Children with Hearing Loss and Theory of Mind Development

Thinking Together to Mind the Gap Cochlear Implant Rehabilitation resource

Keeping secrets. Sharing a joke. Playing make-believe. What do all of these behaviors have in common? Theory of Mind. Theory of Mind (ToM) is the ability to share another person’s perspective. When children have a fully developed ToM, they can judge what others think, feel or believe and act accordingly.

Although it was first identified as a challenge for children with autism, children with hearing loss also struggle to develop ToM.1,2,3  Typically hearing children usually master ToM between the ages of 4 and 5. However, children with hearing loss typically acquire ToM skills approximately 4 years later than their typically hearing peers.4

What is Theory of Mind?

ToM forms a basis for all social interaction and involves many different skills. It helps us understand and predict others’ behavior. Being able to recognize how other people feel and guess what they might be thinking is a key ingredient for connecting with others and developing friendships. Complex social situations require us to understand that what communication partners are saying may be different from what they are thinking and feeling. Communication requires us to use social cognition skills to understand the subtleties of social interactions to keep communicative relations successful and respond appropriately. This set of perspective-taking skills is known as ToM.

Why Is Theory of Mind Important?

ToM is the foundation of a child’s language acquisition and the development of appropriate social behavior and skills. Such skills are important because they facilitate communication and social interaction with peers and support the development of pragmatic language skills.5 Research shows that a developed ToM is crucial for healthy social relationships, such as making and keeping friends.

ToM is also important for academic success at school and is critical for literacy and academic achievements. Delayed ToM development has significant academic consequences, especially in accessing higher levels of literacy which require a high level of pragmatic comprehension and ToM abilities.1 Furthermore, Pelletier and Astington indicate a link between ToM skills and understanding narratives.6

Development of Theory of Mind

The understanding that people don’t share the same thoughts and feelings develops during childhood. This ability to tune into others develops in a predictable, developmental order. Babies demonstrate an early-developing intuitive awareness that forms the precursor to ToM. Similar to speech and language acquisition, ToM is a set of skills that needs many opportunities in different contexts to develop and flourish. This cognitive ability develops from infancy throughout childhood and adolescence on into adulthood7,8. The stages of ToM development are described in detail in Thinking Together to Mind the Gap.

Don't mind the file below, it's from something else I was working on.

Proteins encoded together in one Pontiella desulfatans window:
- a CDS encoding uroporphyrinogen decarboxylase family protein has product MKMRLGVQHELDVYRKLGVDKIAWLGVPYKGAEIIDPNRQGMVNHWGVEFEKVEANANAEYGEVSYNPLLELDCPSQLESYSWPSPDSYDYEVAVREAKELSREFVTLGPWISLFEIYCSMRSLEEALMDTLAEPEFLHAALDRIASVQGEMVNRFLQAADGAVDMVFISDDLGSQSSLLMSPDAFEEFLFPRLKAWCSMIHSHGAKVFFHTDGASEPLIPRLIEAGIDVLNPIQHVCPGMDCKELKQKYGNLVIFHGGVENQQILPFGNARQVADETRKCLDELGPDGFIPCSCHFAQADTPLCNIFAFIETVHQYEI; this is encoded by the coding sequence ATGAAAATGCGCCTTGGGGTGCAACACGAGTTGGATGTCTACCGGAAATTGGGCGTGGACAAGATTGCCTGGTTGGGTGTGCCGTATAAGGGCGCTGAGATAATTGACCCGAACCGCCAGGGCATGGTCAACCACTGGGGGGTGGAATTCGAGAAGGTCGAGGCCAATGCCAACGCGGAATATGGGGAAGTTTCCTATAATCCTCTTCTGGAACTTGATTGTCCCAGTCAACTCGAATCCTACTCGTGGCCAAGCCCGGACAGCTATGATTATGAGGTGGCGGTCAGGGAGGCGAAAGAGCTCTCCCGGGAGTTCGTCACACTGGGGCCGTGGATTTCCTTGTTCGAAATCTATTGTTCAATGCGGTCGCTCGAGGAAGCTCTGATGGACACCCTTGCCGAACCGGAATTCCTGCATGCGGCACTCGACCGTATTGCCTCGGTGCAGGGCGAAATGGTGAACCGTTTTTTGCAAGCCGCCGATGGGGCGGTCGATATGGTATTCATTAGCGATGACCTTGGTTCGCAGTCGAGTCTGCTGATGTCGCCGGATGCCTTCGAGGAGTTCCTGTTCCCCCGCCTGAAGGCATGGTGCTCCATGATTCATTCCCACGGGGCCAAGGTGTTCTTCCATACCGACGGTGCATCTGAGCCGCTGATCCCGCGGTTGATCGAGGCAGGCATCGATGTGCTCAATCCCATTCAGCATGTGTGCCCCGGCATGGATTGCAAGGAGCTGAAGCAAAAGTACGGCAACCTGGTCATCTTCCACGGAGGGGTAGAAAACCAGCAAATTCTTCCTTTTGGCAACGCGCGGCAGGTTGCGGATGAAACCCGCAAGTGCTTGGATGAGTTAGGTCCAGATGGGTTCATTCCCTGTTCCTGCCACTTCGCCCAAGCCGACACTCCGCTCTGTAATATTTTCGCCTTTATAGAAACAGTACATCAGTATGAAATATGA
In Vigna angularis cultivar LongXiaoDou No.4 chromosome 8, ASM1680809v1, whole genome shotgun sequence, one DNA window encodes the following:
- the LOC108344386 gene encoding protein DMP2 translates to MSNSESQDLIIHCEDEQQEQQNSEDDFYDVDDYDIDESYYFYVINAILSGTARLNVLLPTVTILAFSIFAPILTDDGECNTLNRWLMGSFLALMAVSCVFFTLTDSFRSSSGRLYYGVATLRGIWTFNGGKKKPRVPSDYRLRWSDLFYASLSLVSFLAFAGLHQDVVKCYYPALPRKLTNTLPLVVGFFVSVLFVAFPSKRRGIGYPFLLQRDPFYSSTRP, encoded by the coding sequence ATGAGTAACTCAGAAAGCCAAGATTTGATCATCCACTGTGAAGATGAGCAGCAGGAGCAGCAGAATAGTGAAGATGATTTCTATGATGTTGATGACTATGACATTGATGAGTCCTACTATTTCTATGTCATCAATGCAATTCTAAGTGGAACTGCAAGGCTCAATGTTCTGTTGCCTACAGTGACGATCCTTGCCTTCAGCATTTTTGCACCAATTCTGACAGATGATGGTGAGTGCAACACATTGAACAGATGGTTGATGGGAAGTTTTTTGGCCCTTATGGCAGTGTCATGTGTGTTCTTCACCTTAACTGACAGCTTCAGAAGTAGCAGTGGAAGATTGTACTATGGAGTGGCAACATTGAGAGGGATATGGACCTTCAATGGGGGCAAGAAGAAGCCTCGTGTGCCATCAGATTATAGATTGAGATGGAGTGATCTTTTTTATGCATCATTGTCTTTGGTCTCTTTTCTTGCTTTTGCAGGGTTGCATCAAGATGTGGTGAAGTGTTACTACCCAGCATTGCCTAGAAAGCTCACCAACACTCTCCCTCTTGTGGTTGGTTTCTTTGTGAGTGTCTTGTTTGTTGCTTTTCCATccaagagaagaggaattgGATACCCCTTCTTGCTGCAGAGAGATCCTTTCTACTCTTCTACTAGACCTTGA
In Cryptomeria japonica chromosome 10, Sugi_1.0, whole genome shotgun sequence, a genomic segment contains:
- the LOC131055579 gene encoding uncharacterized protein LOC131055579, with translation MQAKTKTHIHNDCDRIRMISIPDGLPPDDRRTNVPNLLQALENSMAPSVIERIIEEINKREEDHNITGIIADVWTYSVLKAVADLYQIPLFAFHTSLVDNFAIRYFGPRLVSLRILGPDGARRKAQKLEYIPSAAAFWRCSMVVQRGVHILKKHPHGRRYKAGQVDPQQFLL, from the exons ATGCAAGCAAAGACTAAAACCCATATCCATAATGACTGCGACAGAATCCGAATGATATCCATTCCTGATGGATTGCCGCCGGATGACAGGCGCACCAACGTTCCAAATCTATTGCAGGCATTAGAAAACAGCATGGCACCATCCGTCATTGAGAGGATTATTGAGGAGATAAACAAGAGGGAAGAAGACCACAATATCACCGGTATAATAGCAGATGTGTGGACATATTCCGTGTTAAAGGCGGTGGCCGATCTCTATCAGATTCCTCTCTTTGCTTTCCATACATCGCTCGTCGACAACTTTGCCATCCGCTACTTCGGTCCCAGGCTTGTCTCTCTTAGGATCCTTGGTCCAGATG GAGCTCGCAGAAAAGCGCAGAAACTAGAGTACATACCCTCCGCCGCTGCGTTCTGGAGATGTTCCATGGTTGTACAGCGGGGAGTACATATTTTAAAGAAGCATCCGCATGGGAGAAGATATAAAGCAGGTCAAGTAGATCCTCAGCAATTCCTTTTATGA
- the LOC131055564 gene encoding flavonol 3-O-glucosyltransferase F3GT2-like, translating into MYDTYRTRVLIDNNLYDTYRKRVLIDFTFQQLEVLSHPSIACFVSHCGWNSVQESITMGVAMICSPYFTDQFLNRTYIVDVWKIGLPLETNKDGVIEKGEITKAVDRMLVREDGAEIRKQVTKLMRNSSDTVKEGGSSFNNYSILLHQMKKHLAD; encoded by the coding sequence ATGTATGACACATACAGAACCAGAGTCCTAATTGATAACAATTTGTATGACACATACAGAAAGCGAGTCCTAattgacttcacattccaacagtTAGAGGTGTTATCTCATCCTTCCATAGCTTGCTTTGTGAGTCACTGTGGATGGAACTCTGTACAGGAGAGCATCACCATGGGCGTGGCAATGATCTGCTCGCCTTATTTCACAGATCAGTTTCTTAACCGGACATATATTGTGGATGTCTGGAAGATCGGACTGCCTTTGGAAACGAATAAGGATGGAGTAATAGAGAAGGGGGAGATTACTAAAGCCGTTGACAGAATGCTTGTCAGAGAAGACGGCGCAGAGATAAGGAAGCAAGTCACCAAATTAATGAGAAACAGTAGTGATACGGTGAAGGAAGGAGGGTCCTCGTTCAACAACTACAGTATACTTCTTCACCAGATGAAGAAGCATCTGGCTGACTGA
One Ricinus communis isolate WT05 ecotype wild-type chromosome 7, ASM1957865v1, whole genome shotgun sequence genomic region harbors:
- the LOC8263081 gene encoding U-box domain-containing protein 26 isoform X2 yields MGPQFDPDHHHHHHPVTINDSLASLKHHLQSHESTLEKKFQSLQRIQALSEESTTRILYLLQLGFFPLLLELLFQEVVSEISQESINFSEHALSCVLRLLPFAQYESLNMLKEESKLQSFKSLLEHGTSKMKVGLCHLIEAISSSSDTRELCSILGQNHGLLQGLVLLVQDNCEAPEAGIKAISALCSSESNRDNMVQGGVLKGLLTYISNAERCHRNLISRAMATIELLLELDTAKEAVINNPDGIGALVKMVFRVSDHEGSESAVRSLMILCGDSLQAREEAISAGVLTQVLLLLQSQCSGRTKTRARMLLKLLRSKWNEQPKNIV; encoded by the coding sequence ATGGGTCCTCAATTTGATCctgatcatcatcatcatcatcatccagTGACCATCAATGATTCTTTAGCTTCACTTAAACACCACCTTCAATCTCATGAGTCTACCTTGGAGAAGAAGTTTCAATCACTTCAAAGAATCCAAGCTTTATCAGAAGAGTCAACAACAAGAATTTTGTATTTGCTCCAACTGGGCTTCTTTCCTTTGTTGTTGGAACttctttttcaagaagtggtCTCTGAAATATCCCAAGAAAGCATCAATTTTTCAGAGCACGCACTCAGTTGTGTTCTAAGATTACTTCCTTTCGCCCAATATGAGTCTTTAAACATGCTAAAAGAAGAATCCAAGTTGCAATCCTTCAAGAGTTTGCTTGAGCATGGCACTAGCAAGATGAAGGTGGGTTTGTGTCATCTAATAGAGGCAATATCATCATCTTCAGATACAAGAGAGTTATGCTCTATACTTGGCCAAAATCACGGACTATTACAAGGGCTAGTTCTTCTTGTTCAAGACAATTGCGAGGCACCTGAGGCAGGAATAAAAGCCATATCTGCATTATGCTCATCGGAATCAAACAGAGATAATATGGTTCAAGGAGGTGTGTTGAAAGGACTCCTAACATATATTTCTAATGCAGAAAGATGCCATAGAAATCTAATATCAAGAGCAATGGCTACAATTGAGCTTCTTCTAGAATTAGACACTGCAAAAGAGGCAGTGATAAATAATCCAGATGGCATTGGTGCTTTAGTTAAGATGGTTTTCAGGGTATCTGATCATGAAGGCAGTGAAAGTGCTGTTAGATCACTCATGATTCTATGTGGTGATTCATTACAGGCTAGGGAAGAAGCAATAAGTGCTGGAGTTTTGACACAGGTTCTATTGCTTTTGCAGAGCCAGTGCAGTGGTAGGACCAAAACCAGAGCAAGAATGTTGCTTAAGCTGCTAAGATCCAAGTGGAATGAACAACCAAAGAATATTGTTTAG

Theory of Mind and Children With Hearing Loss

Research suggests that children with hearing loss have difficulties developing ToM skills1,2,3, which impacts how they behave socially and engage academically. Late access to hearing technology, language delays, less exposure to vocabulary about emotions and thinking, and less exposure to overhearing conversations about mental state language may create a challenge in developing ToM skills.

Like young typically hearing children, children with hearing loss develop ToM skills by hearing and seeing them naturally modeled through play, conversations, and everyday routines. However, some children with hearing loss still have a significant delay in ToM skills as they start school or that becomes obvious as they move to upper primary. For these children, the variety of skills involved in ToM may need to be more explicitly taught.

For more information on all of the abovementioned points see Thinking Together to Mind the Gap. This is a free resource for rehabilitation professionals, written to shine a light on ToM skills, development and explain how ToM is related to listening and language. It also shares ways therapists can use the MED-EL Lesson Kits and Murat Reader Series to create fun and engaging activities to promote ToM skills in preschool and school-age children.

Download Thinking Together to Mind the Gap now.

  1. Morgan, G. (2015). Social-cognition for learning as a deaf student. Educating deaf learners: Creating a global evidence base, 261-282.
  2. Schick, B., De Villiers, P., De Villiers, J. and Hoffmeister, R. (2007). Language and theory of mind: A study of deaf children, Child development, 78(2), 376-396.
  3. Moeller, M.P. & Schick, B. (2006). Relations between maternal input and theory of mind understanding in deaf children. Child development, 77(3),.751-766.
  4. Goberis, D., Beams, D., Dalpes, M., Abrisch, A., Baca, R. & Yoshinaga-Itano, C. (2012). The missing link in language development of deaf and hard of hearing children: pragmatic language development. Seminars in speech and language, 33(4), 297-309.
  5. Russell, P.A., Hosie, J.A., Gray, C.D., Scott, C., Hunter, N., Banks, J.S. & Macaulay, M.C. (1998). The development of theory of mind in deaf children. The Journal of Child Psychology and Psychiatry and Allied Disciplines, 39(6), 903-910.
  6. Pelletier, J. & Astington, J. W. (2004). Action, consciousness and theory of mind: Children’s ability to coordinate story characters’ actions and thoughts. Early Education and Development, 15, 5-22.
  7. Alic, M (2009). Theory of Mind, retrieved from
  8. Wellman, H.M. (2014), Making minds: How theory of mind develops. Oxford University Press.


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